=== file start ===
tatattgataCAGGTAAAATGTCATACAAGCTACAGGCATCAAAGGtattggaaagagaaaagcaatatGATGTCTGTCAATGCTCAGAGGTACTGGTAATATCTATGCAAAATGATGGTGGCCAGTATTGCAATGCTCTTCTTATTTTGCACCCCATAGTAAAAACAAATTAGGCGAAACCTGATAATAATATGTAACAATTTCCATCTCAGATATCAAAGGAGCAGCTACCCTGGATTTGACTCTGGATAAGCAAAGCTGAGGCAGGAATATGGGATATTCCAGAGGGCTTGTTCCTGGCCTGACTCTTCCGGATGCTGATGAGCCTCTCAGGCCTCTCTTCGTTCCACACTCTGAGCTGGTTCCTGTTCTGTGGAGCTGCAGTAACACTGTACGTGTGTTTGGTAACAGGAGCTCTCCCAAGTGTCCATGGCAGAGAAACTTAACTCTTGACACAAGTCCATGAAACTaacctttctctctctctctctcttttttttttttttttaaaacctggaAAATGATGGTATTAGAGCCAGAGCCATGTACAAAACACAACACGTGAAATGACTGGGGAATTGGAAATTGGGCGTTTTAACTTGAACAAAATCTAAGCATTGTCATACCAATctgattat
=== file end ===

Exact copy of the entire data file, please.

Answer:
tatattgataCAGGTAAAATGTCATACAAGCTACAGGCATCAAAGGtattggaaagagaaaagcaatatGATGTCTGTCAATGCTCAGAGGTACTGGTAATATCTATGCAAAATGATGGTGGCCAGTATTGCAATGCTCTTCTTATTTTGCACCCCATAGTAAAAACAAATTAGGCGAAACCTGATAATAATATGTAACAATTTCCATCTCAGATATCAAAGGAGCAGCTACCCTGGATTTGACTCTGGATAAGCAAAGCTGAGGCAGGAATATGGGATATTCCAGAGGGCTTGTTCCTGGCCTGACTCTTCCGGATGCTGATGAGCCTCTCAGGCCTCTCTTCGTTCCACACTCTGAGCTGGTTCCTGTTCTGTGGAGCTGCAGTAACACTGTACGTGTGTTTGGTAACAGGAGCTCTCCCAAGTGTCCATGGCAGAGAAACTTAACTCTTGACACAAGTCCATGAAACTaacctttctctctctctctctcttttttttttttttttaaaacctggaAAATGATGGTATTAGAGCCAGAGCCATGTACAAAACACAACACGTGAAATGACTGGGGAATTGGAAATTGGGCGTTTTAACTTGAACAAAATCTAAGCATTGTCATACCAATctgattat